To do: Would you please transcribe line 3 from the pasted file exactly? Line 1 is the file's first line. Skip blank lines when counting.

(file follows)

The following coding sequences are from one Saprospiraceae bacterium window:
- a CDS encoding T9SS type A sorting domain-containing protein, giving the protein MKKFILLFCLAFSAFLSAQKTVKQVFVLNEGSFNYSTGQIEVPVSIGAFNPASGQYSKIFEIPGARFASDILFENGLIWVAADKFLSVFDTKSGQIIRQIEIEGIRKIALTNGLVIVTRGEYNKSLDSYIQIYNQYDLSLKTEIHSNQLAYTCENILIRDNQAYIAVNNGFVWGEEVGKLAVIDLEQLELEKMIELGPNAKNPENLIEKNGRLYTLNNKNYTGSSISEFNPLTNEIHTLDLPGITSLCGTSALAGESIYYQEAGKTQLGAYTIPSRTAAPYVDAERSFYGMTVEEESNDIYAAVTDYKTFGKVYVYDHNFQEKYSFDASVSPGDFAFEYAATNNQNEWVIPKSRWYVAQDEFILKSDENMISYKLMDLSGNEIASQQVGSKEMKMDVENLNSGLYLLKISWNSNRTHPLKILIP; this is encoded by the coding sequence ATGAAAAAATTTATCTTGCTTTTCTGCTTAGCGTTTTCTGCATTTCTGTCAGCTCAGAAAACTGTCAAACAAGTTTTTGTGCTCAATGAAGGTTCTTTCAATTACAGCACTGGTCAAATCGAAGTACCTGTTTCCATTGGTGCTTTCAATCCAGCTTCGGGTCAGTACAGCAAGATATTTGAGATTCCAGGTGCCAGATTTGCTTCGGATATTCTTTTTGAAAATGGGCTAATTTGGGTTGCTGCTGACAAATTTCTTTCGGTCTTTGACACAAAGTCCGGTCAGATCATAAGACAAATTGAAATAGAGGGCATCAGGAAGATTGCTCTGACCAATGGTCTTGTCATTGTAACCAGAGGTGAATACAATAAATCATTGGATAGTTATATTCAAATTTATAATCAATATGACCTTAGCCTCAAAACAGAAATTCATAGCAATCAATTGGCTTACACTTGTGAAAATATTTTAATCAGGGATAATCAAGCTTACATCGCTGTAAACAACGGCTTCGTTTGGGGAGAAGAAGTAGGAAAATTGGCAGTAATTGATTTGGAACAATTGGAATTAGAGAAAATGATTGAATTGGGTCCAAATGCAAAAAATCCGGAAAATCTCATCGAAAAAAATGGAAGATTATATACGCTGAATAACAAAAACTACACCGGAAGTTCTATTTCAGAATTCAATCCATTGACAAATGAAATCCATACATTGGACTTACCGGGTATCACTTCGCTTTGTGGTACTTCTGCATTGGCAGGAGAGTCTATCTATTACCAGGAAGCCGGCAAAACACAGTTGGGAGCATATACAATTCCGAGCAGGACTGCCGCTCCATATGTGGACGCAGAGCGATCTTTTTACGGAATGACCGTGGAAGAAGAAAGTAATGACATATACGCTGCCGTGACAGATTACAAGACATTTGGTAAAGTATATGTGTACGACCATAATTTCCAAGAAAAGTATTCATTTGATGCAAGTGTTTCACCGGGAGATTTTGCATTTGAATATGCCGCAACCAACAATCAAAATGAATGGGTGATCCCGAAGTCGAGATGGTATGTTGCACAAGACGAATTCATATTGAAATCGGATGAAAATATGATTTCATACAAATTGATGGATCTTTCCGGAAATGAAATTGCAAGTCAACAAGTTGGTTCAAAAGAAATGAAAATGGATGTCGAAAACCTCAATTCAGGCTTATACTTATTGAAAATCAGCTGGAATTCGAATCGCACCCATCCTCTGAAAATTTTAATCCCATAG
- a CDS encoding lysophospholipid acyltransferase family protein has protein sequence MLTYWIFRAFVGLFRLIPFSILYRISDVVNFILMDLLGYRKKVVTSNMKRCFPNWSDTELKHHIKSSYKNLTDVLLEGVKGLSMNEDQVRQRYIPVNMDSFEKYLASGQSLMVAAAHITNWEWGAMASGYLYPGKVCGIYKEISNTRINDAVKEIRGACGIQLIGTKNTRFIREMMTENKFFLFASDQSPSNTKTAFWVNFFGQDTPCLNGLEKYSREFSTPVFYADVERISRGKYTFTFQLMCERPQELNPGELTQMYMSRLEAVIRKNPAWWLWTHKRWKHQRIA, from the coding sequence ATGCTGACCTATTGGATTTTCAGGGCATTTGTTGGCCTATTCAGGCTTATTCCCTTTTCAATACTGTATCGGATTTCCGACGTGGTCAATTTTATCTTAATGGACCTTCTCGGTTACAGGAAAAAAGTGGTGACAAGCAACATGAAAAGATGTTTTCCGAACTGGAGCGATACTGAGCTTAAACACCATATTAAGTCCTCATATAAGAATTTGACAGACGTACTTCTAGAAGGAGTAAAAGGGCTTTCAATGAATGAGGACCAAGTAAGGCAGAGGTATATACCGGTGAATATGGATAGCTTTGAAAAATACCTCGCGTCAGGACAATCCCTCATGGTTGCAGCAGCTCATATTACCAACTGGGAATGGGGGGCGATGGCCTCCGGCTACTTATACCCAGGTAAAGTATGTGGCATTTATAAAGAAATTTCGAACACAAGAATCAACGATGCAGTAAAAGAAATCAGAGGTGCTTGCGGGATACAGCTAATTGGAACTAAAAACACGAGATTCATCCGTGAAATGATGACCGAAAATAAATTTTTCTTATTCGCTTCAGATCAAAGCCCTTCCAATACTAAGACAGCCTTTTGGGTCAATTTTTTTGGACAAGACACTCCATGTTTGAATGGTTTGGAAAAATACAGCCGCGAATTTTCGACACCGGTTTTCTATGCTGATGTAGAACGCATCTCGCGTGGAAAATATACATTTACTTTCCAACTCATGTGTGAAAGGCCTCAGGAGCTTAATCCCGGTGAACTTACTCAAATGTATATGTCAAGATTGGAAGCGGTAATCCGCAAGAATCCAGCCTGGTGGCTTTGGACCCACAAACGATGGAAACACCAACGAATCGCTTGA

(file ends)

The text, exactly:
- a CDS encoding lysophospholipid acyltransferase family protein has protein sequence MLTYWIFRAFVGLFRLIPFSILYRISDVVNFILMDLLGYRKKVVTSNMKRCFPNWSDTELKHHIKSSYKNLTDVLLEGVKGLSMNEDQVRQRYIPVNMDSFEKYLASGQSLMVAAAHITNWEWGAMASGYLYPGKVCGIYKEISNTRINDAVKEIRGACGIQLIGTKNTRFIREMMTENKFFLFASDQSPSNTKTAFWVNFFGQDTPCLNGLEKYSREFSTPVFYADVERISRGKYTFTFQLMCERPQELNPGELTQMYMSRLEAVIRKNPAWWLWTHKRWKHQRIA, from the coding sequence ATGCTGACCTATTGGATTTTCAGGGCATTTGTTGGCCTATTCAGGCTTATTCCCTTTTCAATACTGTATCGGATTTCCGACGTGGTCAATTTTATCTTAATGGACCTTCTCGGTTACAGGAAAAAAGTGGTGACAAGCAACATGAAAAGATGTTTTCCGAACTGGAGCGATACTGAGCTTAAACACCATATTAAGTCCTCATATAAGAATTTGACAGACGTACTTCTAGAAGGAGTAAAAGGGCTTTCAATGAATGAGGACCAAGTAAGGCAGAGGTATATACCGGTGAATATGGATAGCTTTGAAAAATACCTCGCGTCAGGACAATCCCTCATGGTTGCAGCAGCTCATATTACCAACTGGGAATGGGGGGCGATGGCCTCCGGCTACTTATACCCAGGTAAAGTATGTGGCATTTATAAAGAAATTTCGAACACAAGAATCAACGATGCAGTAAAAGAAATCAGAGGTGCTTGCGGGATACAGCTAATTGGAACTAAAAACACGAGATTCATCCGTGAAATGATGACCGAAAATAAATTTTTCTTATTCGCTTCAGATCAAAGCCCTTCCAATACTAAGACAGCCTTTTGGGTCAATTTTTTTGGACAAGACACTCCATGTTTGAATGGTTTGGAAAAATACAGCCGCGAATTTTCGACACCGGTTTTCTATGCTGATGTAGAACGCATCTCGCGTGGAAAATATACATTTACTTTCCAACTCATGTGTGAAAGGCCTCAGGAGCTTAATCCCGGTGAACTTACTCAAATGTATATGTCAAGATTGGAAGCGGTAATCCGCAAGAATCCAGCCTGGTGGCTTTGGACCCACAAACGATGGAAACACCAACGAATCGCTTGA